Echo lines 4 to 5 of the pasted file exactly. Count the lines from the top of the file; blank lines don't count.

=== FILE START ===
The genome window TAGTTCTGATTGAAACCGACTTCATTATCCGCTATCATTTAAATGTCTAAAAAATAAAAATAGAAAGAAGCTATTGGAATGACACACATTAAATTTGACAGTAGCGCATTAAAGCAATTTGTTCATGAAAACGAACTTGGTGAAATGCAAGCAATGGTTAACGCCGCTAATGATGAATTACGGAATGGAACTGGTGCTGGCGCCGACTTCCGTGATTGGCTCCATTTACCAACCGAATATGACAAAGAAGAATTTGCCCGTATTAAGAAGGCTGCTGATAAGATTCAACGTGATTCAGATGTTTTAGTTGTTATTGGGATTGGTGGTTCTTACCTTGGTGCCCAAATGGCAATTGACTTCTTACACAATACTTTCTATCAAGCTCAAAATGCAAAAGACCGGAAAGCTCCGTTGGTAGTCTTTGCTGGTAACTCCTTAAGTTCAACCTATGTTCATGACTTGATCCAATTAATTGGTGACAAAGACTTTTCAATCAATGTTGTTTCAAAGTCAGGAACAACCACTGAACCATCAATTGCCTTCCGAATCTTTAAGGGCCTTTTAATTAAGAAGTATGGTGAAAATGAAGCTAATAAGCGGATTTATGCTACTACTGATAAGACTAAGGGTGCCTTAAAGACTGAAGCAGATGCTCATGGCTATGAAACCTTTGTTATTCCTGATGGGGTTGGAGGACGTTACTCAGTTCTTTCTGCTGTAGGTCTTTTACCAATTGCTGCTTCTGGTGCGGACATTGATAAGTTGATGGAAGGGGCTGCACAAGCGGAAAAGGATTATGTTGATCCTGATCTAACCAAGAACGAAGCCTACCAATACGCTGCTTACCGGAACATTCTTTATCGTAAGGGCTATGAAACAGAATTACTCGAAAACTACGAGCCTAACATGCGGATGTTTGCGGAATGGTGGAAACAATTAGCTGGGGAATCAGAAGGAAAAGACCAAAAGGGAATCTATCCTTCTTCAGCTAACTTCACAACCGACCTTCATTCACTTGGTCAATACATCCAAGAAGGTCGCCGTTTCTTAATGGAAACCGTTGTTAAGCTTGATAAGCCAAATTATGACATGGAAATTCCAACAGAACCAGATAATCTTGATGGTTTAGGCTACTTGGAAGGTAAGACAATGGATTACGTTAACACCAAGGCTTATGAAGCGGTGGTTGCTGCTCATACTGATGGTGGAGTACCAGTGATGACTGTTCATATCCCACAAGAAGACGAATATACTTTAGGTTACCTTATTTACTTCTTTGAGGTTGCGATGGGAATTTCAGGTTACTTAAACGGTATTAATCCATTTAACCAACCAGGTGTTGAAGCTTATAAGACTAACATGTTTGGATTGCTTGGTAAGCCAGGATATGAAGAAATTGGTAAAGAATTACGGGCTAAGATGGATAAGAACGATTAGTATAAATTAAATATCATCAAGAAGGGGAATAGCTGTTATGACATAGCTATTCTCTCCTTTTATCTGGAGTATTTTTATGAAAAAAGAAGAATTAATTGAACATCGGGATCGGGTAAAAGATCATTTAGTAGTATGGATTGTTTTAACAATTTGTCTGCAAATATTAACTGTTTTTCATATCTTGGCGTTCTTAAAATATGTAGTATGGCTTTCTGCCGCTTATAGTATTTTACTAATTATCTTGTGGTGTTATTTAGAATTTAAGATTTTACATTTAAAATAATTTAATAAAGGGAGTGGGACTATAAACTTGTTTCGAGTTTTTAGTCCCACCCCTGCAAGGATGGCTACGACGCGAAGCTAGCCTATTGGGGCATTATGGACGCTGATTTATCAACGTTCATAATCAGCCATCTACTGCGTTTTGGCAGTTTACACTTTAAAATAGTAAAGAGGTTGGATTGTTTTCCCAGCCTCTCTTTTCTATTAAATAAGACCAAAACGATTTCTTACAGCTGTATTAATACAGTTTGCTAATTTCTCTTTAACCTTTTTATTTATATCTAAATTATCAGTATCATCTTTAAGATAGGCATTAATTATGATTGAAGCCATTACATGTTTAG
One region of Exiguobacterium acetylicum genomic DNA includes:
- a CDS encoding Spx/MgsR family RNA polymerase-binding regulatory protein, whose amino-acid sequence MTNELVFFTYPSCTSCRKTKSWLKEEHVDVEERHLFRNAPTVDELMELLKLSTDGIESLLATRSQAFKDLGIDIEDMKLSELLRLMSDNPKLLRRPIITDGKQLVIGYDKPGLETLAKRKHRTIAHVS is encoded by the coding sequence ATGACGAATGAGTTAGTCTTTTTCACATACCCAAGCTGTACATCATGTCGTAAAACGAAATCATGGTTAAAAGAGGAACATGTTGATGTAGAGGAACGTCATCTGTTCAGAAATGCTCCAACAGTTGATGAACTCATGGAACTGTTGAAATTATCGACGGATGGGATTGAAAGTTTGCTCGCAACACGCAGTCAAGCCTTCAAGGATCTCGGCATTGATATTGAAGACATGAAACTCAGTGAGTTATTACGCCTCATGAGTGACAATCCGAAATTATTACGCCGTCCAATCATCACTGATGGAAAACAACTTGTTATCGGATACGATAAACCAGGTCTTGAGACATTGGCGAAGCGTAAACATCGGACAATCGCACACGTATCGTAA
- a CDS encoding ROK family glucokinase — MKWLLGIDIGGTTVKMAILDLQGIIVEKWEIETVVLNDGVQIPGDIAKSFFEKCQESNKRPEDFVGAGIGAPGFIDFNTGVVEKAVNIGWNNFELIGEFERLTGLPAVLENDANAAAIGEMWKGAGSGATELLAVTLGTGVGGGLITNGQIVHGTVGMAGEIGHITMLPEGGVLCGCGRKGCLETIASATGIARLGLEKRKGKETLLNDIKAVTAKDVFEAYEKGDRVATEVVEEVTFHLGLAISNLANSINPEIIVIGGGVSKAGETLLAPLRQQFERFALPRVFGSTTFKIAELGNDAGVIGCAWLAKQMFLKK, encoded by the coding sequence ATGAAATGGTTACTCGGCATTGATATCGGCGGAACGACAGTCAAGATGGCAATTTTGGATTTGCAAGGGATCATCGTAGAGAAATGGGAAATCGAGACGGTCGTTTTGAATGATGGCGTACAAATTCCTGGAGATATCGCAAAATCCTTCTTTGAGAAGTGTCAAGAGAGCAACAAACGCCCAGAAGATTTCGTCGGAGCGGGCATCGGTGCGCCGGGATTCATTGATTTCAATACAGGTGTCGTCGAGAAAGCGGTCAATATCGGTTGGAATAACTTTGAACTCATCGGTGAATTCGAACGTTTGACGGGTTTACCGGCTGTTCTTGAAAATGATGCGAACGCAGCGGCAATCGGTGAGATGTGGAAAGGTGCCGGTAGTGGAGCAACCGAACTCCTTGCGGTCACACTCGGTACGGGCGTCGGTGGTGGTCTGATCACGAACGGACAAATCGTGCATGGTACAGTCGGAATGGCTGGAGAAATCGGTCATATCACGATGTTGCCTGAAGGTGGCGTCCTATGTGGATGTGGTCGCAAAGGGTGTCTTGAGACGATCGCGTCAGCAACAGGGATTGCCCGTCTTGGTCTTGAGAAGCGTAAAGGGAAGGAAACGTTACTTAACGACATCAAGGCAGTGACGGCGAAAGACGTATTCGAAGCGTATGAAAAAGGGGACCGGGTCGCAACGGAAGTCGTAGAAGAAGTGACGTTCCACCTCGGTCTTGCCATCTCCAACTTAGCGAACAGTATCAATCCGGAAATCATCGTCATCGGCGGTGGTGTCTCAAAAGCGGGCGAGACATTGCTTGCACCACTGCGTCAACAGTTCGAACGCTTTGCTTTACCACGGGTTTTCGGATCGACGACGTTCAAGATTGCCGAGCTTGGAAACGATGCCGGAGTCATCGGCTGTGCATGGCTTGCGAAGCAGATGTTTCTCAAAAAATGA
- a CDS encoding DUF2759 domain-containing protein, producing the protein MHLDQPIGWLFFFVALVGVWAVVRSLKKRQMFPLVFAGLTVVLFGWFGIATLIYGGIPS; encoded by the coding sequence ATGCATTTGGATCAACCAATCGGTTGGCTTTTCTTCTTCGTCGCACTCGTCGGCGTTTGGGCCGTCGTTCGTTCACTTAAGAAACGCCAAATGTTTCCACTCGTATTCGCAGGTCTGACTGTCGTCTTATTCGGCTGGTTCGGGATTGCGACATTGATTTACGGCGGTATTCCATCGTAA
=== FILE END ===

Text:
- a CDS encoding ROK family glucokinase — MKWLLGIDIGGTTVKMAILDLQGIIVEKWEIETVVLNDGVQIPGDIAKSFFEKCQESNKRPEDFVGAGIGAPGFIDFNTGVVEKAVNIGWNNFELIGEFERLTGLPAVLENDANAAAIGEMWKGAGSGATELLAVTLGTGVGGGLITNGQIVHGTVGMAGEIGHITMLPEGGVLCGCGRKGCLETIASATGIARLGLEKRKGKETLLNDIKAVTAKDVFEAYEKGDRVATEVVEEVTFHLGLAISNLANSINPEIIVIGGGVSKAGETLLAPLRQQFERFALPRVFGSTTFKIAELGNDAGVIGCAWLAKQMFLKK, encoded by the coding sequence ATGAAATGGTTACTCGGCATTGATATCGGCGGAACGACAGTCAAGATGGCAATTTTGGATTTGCAAGGGATCATCGTAGAGAAATGGGAAATCGAGACGGTCGTTTTGAATGATGGCGTACAAATTCCTGGAGATATCGCAAAATCCTTCTTTGAGAAGTGTCAAGAGAGCAACAAACGCCCAGAAGATTTCGTCGGAGCGGGCATCGGTGCGCCGGGATTCATTGATTTCAATACAGGTGTCGTCGAGAAAGCGGTCAATATCGGTTGGAATAACTTTGAACTCATCGGTGAATTCGAACGTTTGACGGGTTTACCGGCTGTTCTTGAAAATGATGCGAACGCAGCGGCAATCGGTGAGATGTGGAAAGGTGCCGGTAGTGGAGCAACCGAACTCCTTGCGGTCACACTCGGTACGGGCGTCGGTGGTGGTCTGATCACGAACGGACAAATCGTGCATGGTACAGTCGGAATGGCTGGAGAAATCGGTCATATCACGATGTTGCCTGAAGGTGGCGTCCTATGTGGATGTGGTCGCAAAGGGTGTCTTGAGACGATCGCGTCAGCAACAGGGATTGCCCGTCTTGGTCTTGAGAAGCGTAAAGGGAAGGAAACGTTACTTAACGACATCAAGGCAGTGACGGCGAAAGACGTATTCGAAGCGTATGAAAAAGGGGACCGGGTCGCAACGGAAGTCGTAGAAGAAGTGACGTTCCACCTCGGTCTTGCCATCTCCAACTTAGCGAACAGTATCAATCCGGAAATCATCGTCATCGGCGGTGGTGTCTCAAAAGCGGGCGAGACATTGCTTGCACCACTGCGTCAACAGTTCGAACGCTTTGCTTTACCACGGGTTTTCGGATCGACGACGTTCAAGATTGCCGAGCTTGGAAACGATGCCGGAGTCATCGGCTGTGCATGGCTTGCGAAGCAGATGTTTCTCAAAAAATGA
- a CDS encoding DUF2759 domain-containing protein, producing the protein MHLDQPIGWLFFFVALVGVWAVVRSLKKRQMFPLVFAGLTVVLFGWFGIATLIYGGIPS; encoded by the coding sequence ATGCATTTGGATCAACCAATCGGTTGGCTTTTCTTCTTCGTCGCACTCGTCGGCGTTTGGGCCGTCGTTCGTTCACTTAAGAAACGCCAAATGTTTCCACTCGTATTCGCAGGTCTGACTGTCGTCTTATTCGGCTGGTTCGGGATTGCGACATTGATTTACGGCGGTATTCCATCGTAA